O,my god i never imagined that a place like the Asha Centre exists In this universe, the first word that i uttered was PARADISE my safe haven. It is truly a place where you could experience truly being yourself and connecting to your inner voice and experience the beauty by appreciating the nature with the wonderful beings at the ASHA CENTRE. .

Its a wonderful life time experience that helped me to rebuild my personality traits, growth and intellectual development.The people\team and environment make it a real world of beauty and love. It promotes love and togetherness through their caring and sharing programs.

Last but not the least, I am grateful to the Asha centre for the rest of my life that provided me the opportunity to find my  Safe Haven that was once lost. My attitude of gratitude for all the members at the Asha Centre is highly commendable and life everlasting.

Hope the people who are in search of real peace and love could experience this wonderful place at least once in their life time for the rest of their life.

For me its everything its a healing place, its a home\shelter its a worshiping place its a recreational place its a world of true joy and happiness.

I would love spend the rest of my life at the Asha Centre and contribute my life to this Haven.

Love, Debra

Memorable experience at Asha

StepEurope ry sent four young adults to the training Europe’s Refugee Crises – the Role of Youth to Asha Centre, Forest of Dean, UK. The training was related  to the current situation in the world: the wars, revolutions and armed conflicts. Mainly the focus was in the refugees and asylum seekers coming to Europe. The goal was self-development and self-conscious in order to face and engage positively with the challenges back home by using non-formal methods. 

The training was carried out in a concise way of understanding the problem from the source and changing the views and ways of one’s self path towards a positive ways. Generally, The whole session was divided in three stages.

The first day was all about discovering the beautiful Asha center, the nature around it and getting to know the training participants with different interesting activities and games. Then we plunged right into the introduction part by getting familiar with the terminologies and legal aspects. Afterwards we continued by analyzing the root causes of the refugee crisis by identifying which countries were sources of refugees and which countries were most affected.

The second phase was introspective one, mainly focusing in building empathy. A storytelling session was held to help us to reflect ourselves in relation to the characters and situations in the story. Participants were then given the chance to select the most related part of the story with themselves and act it in a small group. On the next day we had activities that helped us in trust and confidence building within one another.

The third phase dealt with getting involved in different levels of solving the crisis. It was presented by “The Great Turning” wheel (a theory by Joanna Macy) which demonstrated different stages of involvement in the crisis: the individual one,  the structural level (lobbying in influencing policies), and the frontline level (holding the actions). We had the opportunity to hear from several experts presenting and sharing experiences during the whole course of the training.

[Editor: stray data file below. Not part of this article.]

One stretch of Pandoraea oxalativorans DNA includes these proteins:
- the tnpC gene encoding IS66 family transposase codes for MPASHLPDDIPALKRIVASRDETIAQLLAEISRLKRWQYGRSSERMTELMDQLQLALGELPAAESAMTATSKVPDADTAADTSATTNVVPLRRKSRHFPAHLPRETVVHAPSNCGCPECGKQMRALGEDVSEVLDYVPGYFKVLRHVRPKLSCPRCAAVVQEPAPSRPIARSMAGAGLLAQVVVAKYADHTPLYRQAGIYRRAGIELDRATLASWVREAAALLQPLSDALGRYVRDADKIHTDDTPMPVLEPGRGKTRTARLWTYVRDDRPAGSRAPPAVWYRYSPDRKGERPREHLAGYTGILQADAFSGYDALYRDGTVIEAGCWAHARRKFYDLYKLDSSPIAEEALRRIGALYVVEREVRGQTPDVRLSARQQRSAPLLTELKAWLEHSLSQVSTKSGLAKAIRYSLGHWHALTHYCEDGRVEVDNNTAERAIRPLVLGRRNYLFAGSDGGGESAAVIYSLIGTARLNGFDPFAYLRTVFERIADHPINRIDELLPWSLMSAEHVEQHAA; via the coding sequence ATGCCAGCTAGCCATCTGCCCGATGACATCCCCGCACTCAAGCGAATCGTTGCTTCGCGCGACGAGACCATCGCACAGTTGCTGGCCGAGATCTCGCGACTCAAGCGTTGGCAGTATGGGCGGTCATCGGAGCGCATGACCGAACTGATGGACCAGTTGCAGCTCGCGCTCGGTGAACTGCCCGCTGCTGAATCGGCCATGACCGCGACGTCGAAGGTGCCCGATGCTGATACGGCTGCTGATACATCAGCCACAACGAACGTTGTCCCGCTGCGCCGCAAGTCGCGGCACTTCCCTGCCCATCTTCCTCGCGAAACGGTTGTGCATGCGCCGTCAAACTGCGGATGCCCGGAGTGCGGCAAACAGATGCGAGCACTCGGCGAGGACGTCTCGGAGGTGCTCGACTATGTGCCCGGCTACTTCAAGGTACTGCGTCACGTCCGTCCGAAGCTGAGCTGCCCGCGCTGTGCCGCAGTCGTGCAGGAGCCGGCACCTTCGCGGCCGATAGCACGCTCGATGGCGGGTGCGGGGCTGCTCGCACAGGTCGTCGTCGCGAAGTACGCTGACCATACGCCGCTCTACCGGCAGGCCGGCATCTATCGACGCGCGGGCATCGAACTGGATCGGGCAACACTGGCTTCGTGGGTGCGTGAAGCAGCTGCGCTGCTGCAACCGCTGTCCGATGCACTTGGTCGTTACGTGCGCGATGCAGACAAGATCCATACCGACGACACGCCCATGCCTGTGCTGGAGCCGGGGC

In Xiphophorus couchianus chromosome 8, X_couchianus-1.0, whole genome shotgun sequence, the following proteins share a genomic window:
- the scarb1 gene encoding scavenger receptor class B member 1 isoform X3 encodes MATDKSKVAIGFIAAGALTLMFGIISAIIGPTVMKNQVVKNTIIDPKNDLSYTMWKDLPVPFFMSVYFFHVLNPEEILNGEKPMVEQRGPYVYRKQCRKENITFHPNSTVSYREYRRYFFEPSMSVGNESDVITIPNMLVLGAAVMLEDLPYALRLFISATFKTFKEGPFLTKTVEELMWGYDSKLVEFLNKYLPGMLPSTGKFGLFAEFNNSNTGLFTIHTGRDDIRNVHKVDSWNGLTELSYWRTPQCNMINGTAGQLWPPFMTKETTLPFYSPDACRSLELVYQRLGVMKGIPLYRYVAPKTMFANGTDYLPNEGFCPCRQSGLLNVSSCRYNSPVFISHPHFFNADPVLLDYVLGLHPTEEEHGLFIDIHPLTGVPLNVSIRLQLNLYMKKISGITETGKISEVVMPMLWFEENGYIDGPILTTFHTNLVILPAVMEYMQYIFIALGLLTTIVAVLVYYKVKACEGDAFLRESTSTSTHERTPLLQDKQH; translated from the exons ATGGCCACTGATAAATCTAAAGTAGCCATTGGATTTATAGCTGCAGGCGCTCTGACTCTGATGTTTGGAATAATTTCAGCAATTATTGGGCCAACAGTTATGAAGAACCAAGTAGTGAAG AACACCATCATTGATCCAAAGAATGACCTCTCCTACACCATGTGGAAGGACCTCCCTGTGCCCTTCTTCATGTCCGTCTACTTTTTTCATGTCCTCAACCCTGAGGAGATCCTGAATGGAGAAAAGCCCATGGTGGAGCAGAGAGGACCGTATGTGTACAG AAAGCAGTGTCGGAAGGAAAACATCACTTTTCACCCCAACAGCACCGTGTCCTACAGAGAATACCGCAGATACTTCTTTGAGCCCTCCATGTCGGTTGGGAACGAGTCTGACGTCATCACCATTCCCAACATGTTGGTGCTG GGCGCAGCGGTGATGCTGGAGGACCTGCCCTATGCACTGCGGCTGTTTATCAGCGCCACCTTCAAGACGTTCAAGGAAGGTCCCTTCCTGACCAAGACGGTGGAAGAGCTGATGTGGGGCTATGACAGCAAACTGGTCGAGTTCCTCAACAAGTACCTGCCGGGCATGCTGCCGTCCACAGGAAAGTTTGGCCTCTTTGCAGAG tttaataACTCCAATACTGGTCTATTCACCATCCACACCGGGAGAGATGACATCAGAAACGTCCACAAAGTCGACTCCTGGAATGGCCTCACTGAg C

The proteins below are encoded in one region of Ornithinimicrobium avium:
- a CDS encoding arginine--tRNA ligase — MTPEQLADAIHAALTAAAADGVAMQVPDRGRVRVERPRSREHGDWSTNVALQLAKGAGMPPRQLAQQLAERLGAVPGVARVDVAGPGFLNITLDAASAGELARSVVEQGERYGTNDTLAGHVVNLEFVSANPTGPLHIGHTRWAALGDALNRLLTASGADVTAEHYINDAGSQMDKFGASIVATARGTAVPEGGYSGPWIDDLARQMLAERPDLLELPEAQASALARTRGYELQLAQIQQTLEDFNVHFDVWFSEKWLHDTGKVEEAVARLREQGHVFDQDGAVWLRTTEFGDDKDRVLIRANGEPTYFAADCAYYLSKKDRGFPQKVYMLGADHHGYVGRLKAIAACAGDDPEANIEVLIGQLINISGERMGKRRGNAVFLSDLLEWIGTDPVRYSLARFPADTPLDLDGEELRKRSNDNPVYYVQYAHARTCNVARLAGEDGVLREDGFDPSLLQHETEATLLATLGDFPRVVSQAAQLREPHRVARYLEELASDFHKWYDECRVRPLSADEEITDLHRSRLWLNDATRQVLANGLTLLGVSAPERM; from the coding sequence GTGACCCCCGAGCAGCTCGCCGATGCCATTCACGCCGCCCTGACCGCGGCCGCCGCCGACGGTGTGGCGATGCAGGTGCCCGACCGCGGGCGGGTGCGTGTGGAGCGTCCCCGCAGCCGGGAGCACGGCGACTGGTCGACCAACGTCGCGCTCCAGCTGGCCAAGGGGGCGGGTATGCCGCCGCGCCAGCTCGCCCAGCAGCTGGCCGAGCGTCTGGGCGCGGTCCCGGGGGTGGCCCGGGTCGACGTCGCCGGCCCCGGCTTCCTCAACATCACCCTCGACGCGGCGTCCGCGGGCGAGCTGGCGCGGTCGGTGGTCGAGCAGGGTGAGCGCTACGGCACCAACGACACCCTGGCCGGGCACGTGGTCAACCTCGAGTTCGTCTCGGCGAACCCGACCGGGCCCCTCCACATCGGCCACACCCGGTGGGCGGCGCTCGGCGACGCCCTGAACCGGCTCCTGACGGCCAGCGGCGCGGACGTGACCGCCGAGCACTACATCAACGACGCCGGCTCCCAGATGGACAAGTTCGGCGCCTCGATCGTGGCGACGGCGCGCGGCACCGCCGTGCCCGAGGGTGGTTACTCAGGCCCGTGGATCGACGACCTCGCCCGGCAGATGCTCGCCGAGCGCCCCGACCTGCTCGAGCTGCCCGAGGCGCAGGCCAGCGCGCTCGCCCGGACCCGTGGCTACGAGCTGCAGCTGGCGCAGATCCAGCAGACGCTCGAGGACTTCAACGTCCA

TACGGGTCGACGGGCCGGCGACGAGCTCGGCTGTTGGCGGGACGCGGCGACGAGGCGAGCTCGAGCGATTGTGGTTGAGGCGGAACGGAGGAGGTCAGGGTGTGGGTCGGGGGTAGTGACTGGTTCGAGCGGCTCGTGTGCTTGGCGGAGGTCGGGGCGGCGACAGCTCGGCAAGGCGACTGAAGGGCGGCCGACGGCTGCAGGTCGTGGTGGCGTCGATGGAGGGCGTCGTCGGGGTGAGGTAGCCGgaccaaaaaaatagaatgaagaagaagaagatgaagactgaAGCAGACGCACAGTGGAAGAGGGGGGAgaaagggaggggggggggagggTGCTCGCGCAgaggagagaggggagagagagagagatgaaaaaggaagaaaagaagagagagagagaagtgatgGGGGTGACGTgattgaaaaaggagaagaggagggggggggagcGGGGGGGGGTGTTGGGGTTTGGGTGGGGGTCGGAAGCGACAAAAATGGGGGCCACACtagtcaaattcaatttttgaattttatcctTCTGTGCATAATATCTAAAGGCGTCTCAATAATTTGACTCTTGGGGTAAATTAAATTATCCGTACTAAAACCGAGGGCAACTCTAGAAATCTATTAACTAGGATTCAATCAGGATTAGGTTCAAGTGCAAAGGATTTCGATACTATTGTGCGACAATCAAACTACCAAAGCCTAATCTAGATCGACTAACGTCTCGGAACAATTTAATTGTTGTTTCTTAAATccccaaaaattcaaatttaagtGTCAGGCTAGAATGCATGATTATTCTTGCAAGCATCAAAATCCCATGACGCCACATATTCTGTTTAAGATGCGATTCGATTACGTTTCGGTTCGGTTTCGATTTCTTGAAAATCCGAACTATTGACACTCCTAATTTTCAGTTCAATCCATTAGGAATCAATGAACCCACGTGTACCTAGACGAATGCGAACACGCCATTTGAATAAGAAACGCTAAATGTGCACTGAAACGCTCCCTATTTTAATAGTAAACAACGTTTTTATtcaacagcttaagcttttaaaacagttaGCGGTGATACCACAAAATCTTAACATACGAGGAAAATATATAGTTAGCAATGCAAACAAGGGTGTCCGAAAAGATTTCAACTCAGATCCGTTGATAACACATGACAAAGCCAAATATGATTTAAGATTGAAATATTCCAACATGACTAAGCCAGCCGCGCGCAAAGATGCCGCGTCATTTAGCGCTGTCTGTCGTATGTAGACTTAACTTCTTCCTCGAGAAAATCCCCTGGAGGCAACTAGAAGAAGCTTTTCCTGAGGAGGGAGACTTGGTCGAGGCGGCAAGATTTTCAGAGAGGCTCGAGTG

When it comes to practicalities going to England was really effortless. A big part of stress free departure for me was a fact that as an EU citizen I did not need a visa. Two members of our team needed one, so I guess for them it might have been more challenging. For me planning the journey from Turku to Forest of Dean was as easy as going downtown with a city bus. In the info pack we received by email all the transportation options and distances were explained really well. It made choosing the best route simpler.

Downside of booking the tickets was that each member of the team have done it individually. Even though we preliminary agreed on some transportation choices we ended up on different planes and buses. But we all made it. And I guess that’s the main point. We had to keep all the receipts as well as tickets and present them to organisers in order to receive reimbursement for the journey costs. Even though I was a bit worried in the beginning about not losing anything, the reimbursement process after arrival was absolutely painless.

I hope that was not the last time I booked my journey to the Asha Centre. Because that place is definitely worth coming back to.


Many different and interesting activities were planned for us during our permanence at Asha. The centre itself offers an amazing opportunity to spend time in harmony with the nature, walking around its blooming garden, through paths hidden into the vegetation and along streams and small waterfalls. Placed all around the garden there are statues and symbols of the most known religions and philosophies, there is also an Eco lodge, perfectly silent, where some of the participants meditated together or alone, especially in the early morning. To me the best attraction was a natural well sited in the heart of the Forest of Dean, just few minutes walking from the centre. Many of us liked to spend their lunch break dipping into its cold and regenerating waters.